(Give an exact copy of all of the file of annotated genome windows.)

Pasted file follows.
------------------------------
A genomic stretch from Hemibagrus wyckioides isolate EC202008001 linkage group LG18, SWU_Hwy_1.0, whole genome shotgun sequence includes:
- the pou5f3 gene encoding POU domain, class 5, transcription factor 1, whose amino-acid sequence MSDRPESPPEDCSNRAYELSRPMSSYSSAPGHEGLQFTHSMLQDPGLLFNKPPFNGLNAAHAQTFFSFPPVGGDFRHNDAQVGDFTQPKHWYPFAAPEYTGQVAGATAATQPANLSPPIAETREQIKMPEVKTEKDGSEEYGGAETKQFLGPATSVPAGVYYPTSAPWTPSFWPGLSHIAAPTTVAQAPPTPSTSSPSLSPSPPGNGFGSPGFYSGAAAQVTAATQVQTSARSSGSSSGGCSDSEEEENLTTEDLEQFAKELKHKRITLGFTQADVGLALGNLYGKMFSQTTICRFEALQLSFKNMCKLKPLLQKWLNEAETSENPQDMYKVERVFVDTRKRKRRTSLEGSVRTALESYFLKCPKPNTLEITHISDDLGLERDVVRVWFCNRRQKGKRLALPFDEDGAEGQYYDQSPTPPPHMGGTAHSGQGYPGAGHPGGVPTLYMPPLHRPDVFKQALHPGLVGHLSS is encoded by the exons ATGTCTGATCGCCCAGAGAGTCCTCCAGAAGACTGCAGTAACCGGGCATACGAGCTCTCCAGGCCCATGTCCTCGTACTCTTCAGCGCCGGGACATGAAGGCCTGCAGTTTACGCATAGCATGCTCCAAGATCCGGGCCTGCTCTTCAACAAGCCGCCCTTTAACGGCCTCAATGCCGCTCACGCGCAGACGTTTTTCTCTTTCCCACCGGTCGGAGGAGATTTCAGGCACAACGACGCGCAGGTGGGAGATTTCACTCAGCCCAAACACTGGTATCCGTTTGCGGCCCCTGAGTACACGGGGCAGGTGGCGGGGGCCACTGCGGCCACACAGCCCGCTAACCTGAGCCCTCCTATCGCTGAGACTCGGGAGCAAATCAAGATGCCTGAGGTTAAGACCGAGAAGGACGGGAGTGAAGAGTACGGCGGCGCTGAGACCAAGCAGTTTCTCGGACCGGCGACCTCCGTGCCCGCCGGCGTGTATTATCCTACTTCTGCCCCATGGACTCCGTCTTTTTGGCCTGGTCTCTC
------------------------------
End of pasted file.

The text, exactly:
A genomic stretch from Hemibagrus wyckioides isolate EC202008001 linkage group LG18, SWU_Hwy_1.0, whole genome shotgun sequence includes:
- the pou5f3 gene encoding POU domain, class 5, transcription factor 1, whose amino-acid sequence MSDRPESPPEDCSNRAYELSRPMSSYSSAPGHEGLQFTHSMLQDPGLLFNKPPFNGLNAAHAQTFFSFPPVGGDFRHNDAQVGDFTQPKHWYPFAAPEYTGQVAGATAATQPANLSPPIAETREQIKMPEVKTEKDGSEEYGGAETKQFLGPATSVPAGVYYPTSAPWTPSFWPGLSHIAAPTTVAQAPPTPSTSSPSLSPSPPGNGFGSPGFYSGAAAQVTAATQVQTSARSSGSSSGGCSDSEEEENLTTEDLEQFAKELKHKRITLGFTQADVGLALGNLYGKMFSQTTICRFEALQLSFKNMCKLKPLLQKWLNEAETSENPQDMYKVERVFVDTRKRKRRTSLEGSVRTALESYFLKCPKPNTLEITHISDDLGLERDVVRVWFCNRRQKGKRLALPFDEDGAEGQYYDQSPTPPPHMGGTAHSGQGYPGAGHPGGVPTLYMPPLHRPDVFKQALHPGLVGHLSS is encoded by the exons ATGTCTGATCGCCCAGAGAGTCCTCCAGAAGACTGCAGTAACCGGGCATACGAGCTCTCCAGGCCCATGTCCTCGTACTCTTCAGCGCCGGGACATGAAGGCCTGCAGTTTACGCATAGCATGCTCCAAGATCCGGGCCTGCTCTTCAACAAGCCGCCCTTTAACGGCCTCAATGCCGCTCACGCGCAGACGTTTTTCTCTTTCCCACCGGTCGGAGGAGATTTCAGGCACAACGACGCGCAGGTGGGAGATTTCACTCAGCCCAAACACTGGTATCCGTTTGCGGCCCCTGAGTACACGGGGCAGGTGGCGGGGGCCACTGCGGCCACACAGCCCGCTAACCTGAGCCCTCCTATCGCTGAGACTCGGGAGCAAATCAAGATGCCTGAGGTTAAGACCGAGAAGGACGGGAGTGAAGAGTACGGCGGCGCTGAGACCAAGCAGTTTCTCGGACCGGCGACCTCCGTGCCCGCCGGCGTGTATTATCCTACTTCTGCCCCATGGACTCCGTCTTTTTGGCCTGGTCTCTC